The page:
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What Should Basement Humidity Be? – Guide To Combat Damp Basement Issues

What Should Basement Humidity Be? – Guide To Combat Damp Basement Issues


A basement must have a humidity level of 30 percent to 50 percent for it to be a comfortable space. If you’re looking for what should basement humidity be, here’s your answer.

Regardless of what function your basement serves, it’s naturally more prone to having higher humidity levels than other areas in your home. Because it’s below ground and tends to be dark, it becomes an ideal space for moisture-related issues to take place. Issues like mold and mildew along with other harmful bacteria manifest more easily in basements. To help combat these inherent moisture issues, aim to have a humidity level between 30% and 50%. 

Follow the guidelines below to keep your basement humidity levels under control throughout any season. 

Why You Should Be Concerned About The Humidity In Your Basement?

Excessive humidity in your basement creates the ideal environment for mold, mildew and other fungus to grow. These organisms can cause a variety of health problems. Respiratory issues, allergies, and other illnesses such as chronic inflammation have been closely linked to exposure to mold and mildew overgrowth. 

In addition to the potential health risks, high humidity levels in your basement can cause structural damage to your home from warping and decay, courtesy of mold and mildew. Keeping the humidity in your basement under control can help prevent these problems and help ensure the health of your household and the structural integrity of your home. 

What Affects Basement Humidity?

There are several factors to consider when addressing basement humidity. Keep the following in mind to help you assess what’s the best course of action to take to control the humidity levels in your basement.


The climate you live in can significantly impact the humidity levels in your basement. In general, warmer climates tend to have higher humidity levels while colder climates have lower humidity levels. This is because warm air holds more moisture than cold air.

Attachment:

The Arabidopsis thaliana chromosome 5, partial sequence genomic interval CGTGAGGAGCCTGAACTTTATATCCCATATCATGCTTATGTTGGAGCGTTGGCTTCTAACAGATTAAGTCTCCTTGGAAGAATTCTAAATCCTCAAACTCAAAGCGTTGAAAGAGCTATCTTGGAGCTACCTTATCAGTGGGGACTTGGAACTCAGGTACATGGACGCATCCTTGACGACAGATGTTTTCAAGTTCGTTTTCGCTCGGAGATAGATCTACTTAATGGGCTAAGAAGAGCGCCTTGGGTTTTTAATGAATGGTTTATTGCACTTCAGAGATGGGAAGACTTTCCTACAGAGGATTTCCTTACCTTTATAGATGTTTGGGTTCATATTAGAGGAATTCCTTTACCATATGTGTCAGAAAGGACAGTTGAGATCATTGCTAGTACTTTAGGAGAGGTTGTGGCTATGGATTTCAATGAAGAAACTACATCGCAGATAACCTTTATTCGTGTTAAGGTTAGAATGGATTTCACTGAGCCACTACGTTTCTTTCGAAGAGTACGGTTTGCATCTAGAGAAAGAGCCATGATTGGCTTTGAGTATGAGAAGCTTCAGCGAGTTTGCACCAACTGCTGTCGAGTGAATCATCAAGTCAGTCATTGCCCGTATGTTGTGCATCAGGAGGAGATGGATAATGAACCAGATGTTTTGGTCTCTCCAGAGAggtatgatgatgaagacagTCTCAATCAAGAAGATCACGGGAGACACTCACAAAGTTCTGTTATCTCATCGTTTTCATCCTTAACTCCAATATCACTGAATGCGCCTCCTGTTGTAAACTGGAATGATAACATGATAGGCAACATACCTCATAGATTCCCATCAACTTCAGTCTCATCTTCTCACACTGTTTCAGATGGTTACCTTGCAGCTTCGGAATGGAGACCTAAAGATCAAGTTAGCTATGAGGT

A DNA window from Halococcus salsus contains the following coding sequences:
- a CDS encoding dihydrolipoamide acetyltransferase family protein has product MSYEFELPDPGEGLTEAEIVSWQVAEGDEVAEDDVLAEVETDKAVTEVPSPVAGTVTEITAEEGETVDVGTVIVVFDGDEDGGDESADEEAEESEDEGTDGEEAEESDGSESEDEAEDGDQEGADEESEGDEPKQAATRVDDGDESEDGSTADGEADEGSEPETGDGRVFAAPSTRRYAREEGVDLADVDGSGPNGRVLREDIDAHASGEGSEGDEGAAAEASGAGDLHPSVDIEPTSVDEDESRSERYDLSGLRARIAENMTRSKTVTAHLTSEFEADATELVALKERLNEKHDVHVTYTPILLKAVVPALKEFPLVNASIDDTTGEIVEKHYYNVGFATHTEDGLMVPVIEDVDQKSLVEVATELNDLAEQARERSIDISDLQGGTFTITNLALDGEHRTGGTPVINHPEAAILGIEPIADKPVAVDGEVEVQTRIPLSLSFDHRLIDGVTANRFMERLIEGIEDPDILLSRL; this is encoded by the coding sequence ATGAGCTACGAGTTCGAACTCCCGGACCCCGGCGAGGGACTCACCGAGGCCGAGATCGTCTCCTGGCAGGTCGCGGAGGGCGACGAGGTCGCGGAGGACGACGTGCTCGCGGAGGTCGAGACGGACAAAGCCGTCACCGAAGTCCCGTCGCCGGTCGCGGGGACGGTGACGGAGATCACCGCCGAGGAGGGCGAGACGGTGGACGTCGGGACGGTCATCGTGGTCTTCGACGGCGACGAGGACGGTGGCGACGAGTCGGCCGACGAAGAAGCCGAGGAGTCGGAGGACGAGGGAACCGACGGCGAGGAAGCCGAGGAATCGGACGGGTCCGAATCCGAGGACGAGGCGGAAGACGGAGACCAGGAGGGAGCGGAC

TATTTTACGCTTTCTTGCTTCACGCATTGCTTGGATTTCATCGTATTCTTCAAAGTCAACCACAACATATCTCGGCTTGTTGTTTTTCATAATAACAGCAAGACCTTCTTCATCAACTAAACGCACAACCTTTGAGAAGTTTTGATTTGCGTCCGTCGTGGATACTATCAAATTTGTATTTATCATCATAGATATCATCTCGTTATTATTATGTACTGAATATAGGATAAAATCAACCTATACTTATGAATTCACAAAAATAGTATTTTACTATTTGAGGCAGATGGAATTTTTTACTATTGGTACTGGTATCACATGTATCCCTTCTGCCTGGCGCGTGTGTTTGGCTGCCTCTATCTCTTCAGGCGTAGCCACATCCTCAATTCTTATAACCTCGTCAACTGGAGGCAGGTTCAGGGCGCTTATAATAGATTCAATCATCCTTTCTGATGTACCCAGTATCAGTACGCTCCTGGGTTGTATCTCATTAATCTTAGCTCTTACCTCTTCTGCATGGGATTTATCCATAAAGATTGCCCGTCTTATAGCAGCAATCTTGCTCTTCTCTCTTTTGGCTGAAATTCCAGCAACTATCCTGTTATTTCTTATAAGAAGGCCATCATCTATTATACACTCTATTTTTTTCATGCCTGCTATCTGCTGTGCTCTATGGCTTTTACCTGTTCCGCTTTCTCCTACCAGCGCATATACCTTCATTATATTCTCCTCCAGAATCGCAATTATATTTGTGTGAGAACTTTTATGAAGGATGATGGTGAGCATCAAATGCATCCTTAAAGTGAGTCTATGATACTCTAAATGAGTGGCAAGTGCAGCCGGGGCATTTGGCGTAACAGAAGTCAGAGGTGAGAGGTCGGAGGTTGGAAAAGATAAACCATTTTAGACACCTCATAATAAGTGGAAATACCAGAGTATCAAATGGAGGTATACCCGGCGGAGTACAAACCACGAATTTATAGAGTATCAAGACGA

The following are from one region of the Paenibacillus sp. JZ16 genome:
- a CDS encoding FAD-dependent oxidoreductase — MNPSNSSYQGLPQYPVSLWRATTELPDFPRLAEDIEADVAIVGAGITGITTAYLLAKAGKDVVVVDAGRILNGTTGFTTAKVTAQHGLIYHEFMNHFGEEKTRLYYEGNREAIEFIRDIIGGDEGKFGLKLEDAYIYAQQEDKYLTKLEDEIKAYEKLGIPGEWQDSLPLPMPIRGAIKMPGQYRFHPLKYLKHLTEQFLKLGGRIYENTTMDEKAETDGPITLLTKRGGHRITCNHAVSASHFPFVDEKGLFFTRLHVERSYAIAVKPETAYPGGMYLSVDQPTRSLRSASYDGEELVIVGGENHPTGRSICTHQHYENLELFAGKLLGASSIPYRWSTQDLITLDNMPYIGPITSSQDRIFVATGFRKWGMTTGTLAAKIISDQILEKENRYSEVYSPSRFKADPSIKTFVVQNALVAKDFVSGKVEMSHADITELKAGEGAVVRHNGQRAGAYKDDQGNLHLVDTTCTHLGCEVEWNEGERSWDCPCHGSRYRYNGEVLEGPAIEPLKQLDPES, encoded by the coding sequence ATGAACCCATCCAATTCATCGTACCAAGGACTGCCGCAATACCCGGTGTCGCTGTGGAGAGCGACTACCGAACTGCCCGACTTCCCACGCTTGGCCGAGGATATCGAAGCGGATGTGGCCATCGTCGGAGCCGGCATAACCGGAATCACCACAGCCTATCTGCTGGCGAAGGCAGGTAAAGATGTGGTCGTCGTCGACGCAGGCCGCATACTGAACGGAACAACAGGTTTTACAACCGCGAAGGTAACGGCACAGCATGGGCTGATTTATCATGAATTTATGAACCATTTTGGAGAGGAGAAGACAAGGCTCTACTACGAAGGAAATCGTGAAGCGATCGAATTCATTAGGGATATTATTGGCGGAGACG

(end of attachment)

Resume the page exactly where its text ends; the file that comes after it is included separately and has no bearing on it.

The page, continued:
Humidity from the outside air can easily seep into your basement and add to the current humidity levels. 

Size Of The House

The size of your house can affect the humidity levels in your basement as well. Larger homes for instance have more air volume, which means they can absorb and hold more moisture in the air. This makes it more difficult to control the humidity in a large home since there is more humidity to absorb. Larger homes generally will have more sources of moisture such as bathrooms, kitchens and laundry rooms. All the excess moisture in a large home can easily transfer to a basement. 

Smaller homes on the other hand have less air volume and less sources of moisture. Naturally, it’s easier to control the humidity. 

Consider the overall size of your home when placing measures to control the humidity in your basement. 

How Finished Your Basement Is?

Basement finishing covers the general and essential elements that make a basement functional and ready to use. Construction such as having a floor and finished ceiling, working electricity and plumbing etc. are all part of the basement finishing process. Other basement finishing components such as drywall, insulation, and waterproofing are also part of the basement finishing process. Insulation and waterproofing in particular will help keep humidity out of your basement. 

You need to assess how finished your basement is, particularly what waterproofing and insulation is or isn’t implemented. This will help you assess what you need to control the humidity in your basement.